Financial Express (India): Investment in energy must be secured, says Shell report: Wednesday, December 07, 2005
NEW DELHI: Security of investment will be a key feature of energy security in coming years, according to the Shell Global Scenarios 2025 report.
While this issue is at present addressed through steps like bilateral tax and investment treaties, organisations like WTO and OECD need to play a stronger role.
In fact, ambiguity will persist as to what the term ‘energy security’ covers: physical supplies can be threatened by rising international insecurity as well as by depletion of supply sources.
Depending on the scenario, importing countries will worry more or less about a wide range of events: the relatively slow pace of investment in new infrastructure in the Middle East, intense competition among major importing countries for scarce resources and more.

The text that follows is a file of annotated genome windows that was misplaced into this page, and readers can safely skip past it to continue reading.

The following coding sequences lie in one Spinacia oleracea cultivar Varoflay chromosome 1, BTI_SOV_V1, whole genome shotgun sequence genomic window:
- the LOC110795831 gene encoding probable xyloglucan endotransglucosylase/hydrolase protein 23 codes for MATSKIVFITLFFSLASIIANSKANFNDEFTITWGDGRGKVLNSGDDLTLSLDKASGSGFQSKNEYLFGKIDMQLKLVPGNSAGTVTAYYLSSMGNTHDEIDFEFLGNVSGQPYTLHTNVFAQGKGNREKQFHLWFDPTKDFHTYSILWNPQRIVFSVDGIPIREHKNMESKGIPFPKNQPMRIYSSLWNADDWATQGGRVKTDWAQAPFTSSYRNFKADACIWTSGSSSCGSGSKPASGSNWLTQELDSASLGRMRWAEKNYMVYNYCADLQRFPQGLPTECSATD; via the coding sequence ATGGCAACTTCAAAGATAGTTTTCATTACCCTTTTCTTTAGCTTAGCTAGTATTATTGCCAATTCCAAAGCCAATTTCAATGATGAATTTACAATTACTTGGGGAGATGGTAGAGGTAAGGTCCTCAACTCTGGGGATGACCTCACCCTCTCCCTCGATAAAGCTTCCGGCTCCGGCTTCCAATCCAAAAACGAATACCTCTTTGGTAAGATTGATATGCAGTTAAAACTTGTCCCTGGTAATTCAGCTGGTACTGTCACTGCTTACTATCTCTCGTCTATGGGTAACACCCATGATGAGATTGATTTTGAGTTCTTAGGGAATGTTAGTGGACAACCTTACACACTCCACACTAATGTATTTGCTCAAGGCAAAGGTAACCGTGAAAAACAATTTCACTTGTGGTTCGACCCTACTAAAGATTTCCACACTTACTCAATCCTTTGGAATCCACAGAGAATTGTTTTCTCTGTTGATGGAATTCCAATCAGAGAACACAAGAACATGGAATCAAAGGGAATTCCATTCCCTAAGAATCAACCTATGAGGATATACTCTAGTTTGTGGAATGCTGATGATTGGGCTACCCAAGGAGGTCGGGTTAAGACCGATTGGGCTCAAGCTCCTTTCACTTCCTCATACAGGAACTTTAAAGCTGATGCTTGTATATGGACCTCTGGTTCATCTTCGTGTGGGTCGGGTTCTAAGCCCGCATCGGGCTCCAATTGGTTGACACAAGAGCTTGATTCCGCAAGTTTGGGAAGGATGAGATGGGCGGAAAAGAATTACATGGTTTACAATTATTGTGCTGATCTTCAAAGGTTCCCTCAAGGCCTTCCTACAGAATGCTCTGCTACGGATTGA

The report that was presented on Tuesday by Royal Dutch Shell vice- president (global business environment) Albert Bressand, points out that they will put their trust in very different measures, from self-reliance policies to international dialogue on investments and opening markets to free trade.
Three different scenarios, including low trust globalisation, open doors and Flags have been identified as the ways to pursue energy security. In April this year International Energy Agency (IEA) for the low trust globalisation, it recommended letting market forces do their job more effectively by removing the fuel subsidies that hide true energy costs from consumers. u
In the words of Claude Mandil, IEA executive director, “The oil market is not functioning well because there is no significant demand response to price signals.” On the other hand, in one of its papers, the IEA asks governments to stand ready to intervene at short notice before a crisis grows out of proportion to rein in demand through coercive administrative measures such as driving bans or shorter working weeks.
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